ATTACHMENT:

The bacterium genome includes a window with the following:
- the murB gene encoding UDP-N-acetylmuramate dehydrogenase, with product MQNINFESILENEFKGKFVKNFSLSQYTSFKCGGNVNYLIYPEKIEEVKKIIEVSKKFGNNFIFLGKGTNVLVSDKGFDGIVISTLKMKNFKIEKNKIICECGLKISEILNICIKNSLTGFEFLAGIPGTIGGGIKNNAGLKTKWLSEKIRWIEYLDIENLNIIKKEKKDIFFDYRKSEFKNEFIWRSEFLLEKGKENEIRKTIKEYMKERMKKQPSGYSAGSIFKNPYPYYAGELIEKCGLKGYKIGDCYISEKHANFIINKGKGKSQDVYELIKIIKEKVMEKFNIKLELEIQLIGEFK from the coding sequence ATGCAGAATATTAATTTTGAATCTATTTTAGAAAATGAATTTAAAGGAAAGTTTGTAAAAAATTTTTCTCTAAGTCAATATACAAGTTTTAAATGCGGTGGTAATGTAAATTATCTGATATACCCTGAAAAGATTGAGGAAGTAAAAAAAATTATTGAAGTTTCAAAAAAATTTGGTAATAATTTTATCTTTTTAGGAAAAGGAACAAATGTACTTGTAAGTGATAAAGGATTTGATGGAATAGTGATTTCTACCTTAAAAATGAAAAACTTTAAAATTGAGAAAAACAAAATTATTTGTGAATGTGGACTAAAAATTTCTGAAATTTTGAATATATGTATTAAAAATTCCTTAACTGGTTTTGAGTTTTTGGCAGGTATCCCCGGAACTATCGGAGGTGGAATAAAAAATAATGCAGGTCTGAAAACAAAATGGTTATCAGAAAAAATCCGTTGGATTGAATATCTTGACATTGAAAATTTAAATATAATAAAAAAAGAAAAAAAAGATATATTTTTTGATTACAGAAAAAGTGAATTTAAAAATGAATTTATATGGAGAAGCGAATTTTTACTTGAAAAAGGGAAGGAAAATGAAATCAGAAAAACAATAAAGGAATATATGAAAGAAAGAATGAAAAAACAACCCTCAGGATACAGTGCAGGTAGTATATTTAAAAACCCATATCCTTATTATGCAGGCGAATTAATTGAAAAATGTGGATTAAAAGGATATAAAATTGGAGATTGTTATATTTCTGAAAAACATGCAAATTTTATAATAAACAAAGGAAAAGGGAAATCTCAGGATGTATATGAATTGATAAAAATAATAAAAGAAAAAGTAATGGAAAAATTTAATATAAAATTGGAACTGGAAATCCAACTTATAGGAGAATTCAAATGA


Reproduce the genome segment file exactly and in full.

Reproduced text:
The bacterium genome includes a window with the following:
- the murB gene encoding UDP-N-acetylmuramate dehydrogenase, with product MQNINFESILENEFKGKFVKNFSLSQYTSFKCGGNVNYLIYPEKIEEVKKIIEVSKKFGNNFIFLGKGTNVLVSDKGFDGIVISTLKMKNFKIEKNKIICECGLKISEILNICIKNSLTGFEFLAGIPGTIGGGIKNNAGLKTKWLSEKIRWIEYLDIENLNIIKKEKKDIFFDYRKSEFKNEFIWRSEFLLEKGKENEIRKTIKEYMKERMKKQPSGYSAGSIFKNPYPYYAGELIEKCGLKGYKIGDCYISEKHANFIINKGKGKSQDVYELIKIIKEKVMEKFNIKLELEIQLIGEFK from the coding sequence ATGCAGAATATTAATTTTGAATCTATTTTAGAAAATGAATTTAAAGGAAAGTTTGTAAAAAATTTTTCTCTAAGTCAATATACAAGTTTTAAATGCGGTGGTAATGTAAATTATCTGATATACCCTGAAAAGATTGAGGAAGTAAAAAAAATTATTGAAGTTTCAAAAAAATTTGGTAATAATTTTATCTTTTTAGGAAAAGGAACAAATGTACTTGTAAGTGATAAAGGATTTGATGGAATAGTGATTTCTACCTTAAAAATGAAAAACTTTAAAATTGAGAAAAACAAAATTATTTGTGAATGTGGACTAAAAATTTCTGAAATTTTGAATATATGTATTAAAAATTCCTTAACTGGTTTTGAGTTTTTGGCAGGTATCCCCGGAACTATCGGAGGTGGAATAAAAAATAATGCAGGTCTGAAAACAAAATGGTTATCAGAAAAAATCCGTTGGATTGAATATCTTGACATTGAAAATTTAAATATAATAAAAAAAGAAAAAAAAGATATATTTTTTGATTACAGAAAAAGTGAATTTAAAAATGAATTTATATGGAGAAGCGAATTTTTACTTGAAAAAGGGAAGGAAAATGAAATCAGAAAAACAATAAAGGAATATATGAAAGAAAGAATGAAAAAACAACCCTCAGGATACAGTGCAGGTAGTATATTTAAAAACCCATATCCTTATTATGCAGGCGAATTAATTGAAAAATGTGGATTAAAAGGATATAAAATTGGAGATTGTTATATTTCTGAAAAACATGCAAATTTTATAATAAACAAAGGAAAAGGGAAATCTCAGGATGTATATGAATTGATAAAAATAATAAAAGAAAAAGTAATGGAAAAATTTAATATAAAATTGGAACTGGAAATCCAACTTATAGGAGAATTCAAATGA